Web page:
Mr Poll addressed the Sub-Committee and confirmed that the witness statement presented was accurate and he had signed it as a true record. In response to a question from the Sub-Committee, he advised that the extractor fan was for the pasty oven and walk in freezer located inside the premises. This fan came out in line with Hobbs Bistro wall near to the upstairs of the premises and he had never received a complaint about this fan. An extractor fan was located on both sides of the roof and he was unsure which fan was in relation to his premises and which one belonged to Hobbs Bistro.
In response to further questions from the Sub-Committee, Mr Poll advised that the reason for changing the Designated Premises Supervisor was due to him spending less time on the premises as he was spending more time in his other premises which were located two doors away and had been changed in consultation with the Licensing Authority. No gas cylinders would be left outside once cooking on the BBQ had finished and would be secured at 10.00 pm. They would be locked away and located in an area which was not accessible by customers. To mitigate concerns raised by neighbours, the BBQ would be located 30 meters away at the far end of the premises. The only smells would be from the extractor fan for the pasty oven. There would be no live music played, only background music. The boundary wall at the rear of the premises was owned by Mr Vickery and the height could be increased. He would offer access for a builder to undertake this work.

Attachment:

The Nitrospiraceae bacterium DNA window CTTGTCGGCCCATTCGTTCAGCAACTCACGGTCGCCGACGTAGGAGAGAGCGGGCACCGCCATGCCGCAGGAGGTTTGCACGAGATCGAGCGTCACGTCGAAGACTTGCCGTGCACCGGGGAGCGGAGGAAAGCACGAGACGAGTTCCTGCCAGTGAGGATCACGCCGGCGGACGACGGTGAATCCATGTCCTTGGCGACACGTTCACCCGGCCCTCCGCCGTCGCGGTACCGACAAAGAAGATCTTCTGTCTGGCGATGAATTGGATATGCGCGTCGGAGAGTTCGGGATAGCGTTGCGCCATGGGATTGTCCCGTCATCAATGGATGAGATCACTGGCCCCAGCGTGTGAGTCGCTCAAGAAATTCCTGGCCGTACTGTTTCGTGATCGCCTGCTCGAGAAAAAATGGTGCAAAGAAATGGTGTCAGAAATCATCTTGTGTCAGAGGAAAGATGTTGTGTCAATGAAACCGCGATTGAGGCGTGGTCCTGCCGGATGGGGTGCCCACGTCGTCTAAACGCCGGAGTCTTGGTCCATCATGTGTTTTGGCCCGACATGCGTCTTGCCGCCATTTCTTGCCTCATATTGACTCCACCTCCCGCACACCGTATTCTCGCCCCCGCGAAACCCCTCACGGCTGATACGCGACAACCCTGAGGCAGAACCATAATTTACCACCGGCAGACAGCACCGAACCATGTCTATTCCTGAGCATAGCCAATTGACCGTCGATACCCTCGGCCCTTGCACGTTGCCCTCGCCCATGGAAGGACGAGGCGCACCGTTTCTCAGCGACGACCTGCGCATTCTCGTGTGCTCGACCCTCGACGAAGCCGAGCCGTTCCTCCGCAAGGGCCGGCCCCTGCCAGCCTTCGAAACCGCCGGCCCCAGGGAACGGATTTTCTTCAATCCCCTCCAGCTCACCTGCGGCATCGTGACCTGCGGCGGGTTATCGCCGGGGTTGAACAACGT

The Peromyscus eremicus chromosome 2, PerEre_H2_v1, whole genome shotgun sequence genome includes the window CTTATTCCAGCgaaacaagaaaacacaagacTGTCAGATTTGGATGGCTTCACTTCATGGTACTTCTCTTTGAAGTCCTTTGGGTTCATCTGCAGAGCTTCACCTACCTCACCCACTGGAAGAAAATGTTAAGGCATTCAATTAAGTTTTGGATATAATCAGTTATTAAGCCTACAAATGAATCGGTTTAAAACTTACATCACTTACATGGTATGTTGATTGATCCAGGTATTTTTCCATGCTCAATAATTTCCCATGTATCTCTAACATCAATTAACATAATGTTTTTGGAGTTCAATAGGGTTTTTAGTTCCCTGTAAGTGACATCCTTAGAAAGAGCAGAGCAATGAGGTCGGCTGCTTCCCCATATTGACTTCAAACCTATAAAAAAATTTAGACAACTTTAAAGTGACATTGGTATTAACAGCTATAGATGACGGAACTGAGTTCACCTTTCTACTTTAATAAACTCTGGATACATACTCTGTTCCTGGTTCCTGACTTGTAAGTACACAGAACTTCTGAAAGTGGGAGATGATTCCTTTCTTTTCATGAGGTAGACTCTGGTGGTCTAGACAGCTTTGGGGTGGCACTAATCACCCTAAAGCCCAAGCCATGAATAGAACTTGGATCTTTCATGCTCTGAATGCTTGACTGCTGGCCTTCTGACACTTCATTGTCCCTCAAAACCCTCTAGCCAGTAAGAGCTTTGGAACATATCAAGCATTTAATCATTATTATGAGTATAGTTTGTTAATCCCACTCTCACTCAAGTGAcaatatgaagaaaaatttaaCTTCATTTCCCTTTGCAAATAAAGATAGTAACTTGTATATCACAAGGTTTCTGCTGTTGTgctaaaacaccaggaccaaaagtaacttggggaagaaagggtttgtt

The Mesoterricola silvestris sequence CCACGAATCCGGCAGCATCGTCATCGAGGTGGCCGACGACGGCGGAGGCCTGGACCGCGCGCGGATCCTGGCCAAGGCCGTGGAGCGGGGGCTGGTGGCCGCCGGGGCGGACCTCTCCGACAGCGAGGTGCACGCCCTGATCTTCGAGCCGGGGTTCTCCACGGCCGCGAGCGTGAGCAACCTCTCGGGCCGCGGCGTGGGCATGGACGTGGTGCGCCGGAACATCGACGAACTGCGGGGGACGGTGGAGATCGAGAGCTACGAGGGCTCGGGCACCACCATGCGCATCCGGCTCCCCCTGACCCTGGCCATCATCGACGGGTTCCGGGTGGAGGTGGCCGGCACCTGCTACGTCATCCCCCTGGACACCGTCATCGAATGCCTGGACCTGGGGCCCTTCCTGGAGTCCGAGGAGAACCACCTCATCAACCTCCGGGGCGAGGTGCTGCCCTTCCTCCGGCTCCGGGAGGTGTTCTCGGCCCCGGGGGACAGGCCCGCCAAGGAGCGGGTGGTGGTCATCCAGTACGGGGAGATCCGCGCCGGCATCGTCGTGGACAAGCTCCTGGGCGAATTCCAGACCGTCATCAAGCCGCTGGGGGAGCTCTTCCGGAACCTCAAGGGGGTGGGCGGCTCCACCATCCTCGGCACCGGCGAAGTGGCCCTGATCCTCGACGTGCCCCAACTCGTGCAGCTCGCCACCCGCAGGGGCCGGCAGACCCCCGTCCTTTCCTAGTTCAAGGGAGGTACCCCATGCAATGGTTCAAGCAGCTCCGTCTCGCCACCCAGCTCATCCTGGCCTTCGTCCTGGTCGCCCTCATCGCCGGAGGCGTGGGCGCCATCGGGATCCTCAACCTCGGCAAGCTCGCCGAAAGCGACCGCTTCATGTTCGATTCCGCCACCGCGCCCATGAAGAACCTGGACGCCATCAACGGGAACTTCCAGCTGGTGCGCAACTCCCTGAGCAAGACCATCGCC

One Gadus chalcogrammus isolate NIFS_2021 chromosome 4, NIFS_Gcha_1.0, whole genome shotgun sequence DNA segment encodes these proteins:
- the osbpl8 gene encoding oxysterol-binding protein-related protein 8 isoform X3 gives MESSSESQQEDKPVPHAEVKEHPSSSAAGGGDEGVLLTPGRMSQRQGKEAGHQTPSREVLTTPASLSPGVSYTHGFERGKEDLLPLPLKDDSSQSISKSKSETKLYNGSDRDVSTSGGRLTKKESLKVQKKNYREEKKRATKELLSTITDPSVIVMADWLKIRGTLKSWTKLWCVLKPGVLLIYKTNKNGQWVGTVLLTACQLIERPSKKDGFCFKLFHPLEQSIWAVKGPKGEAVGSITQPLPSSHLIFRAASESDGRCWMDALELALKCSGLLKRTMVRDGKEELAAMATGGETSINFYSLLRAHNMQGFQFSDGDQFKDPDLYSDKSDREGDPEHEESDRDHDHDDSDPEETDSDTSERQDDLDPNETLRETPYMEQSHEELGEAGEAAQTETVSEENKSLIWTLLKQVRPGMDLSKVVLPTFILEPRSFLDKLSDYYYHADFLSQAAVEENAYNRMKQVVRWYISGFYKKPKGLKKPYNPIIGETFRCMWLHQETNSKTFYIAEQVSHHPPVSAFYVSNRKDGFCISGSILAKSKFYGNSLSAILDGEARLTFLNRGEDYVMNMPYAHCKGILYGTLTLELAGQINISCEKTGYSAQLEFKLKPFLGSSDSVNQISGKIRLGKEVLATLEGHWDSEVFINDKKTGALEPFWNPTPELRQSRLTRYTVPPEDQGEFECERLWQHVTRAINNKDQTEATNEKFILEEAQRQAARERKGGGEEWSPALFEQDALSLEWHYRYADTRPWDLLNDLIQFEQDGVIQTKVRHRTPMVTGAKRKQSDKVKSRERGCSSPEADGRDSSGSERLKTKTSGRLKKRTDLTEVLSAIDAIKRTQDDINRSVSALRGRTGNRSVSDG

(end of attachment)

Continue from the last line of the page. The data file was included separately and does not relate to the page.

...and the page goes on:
The Acting Service Lead confirmed that he had visited the premises. The only representations made were by the Interested Parties to the right of the premises. A witness statement had been received from Theresa Moss who lived the other side of the premises and had not raised any objections to the application. The application had been advertised in the local media and outside of the premises which provided an opportunity for representations to be made.
In response to questions from Mr Howe, Mr Poll advised that he worked 15 hours a day during the summer season and split his time between the Old Cream Shop and his other business and was therefore spending less time at the Old Cream Shop than he used to. He confirmed that Mr Howe’s client had informed him at the end of the first lockdown that he was concerned about his business and also due to requirements of social distancing the restaurant capacity had been reduced. He had previously worked entirely at Hobbs Bistro but now had to work nights which had led Mr Poll to the conclusion that the business was struggling.
In response to a question from Mr Bruce, Mr Poll confirmed that the BBQ stopped operating at the end of September and the new position for the BBQ was currently being prepared. No further BBQs would take place on the roof terrace.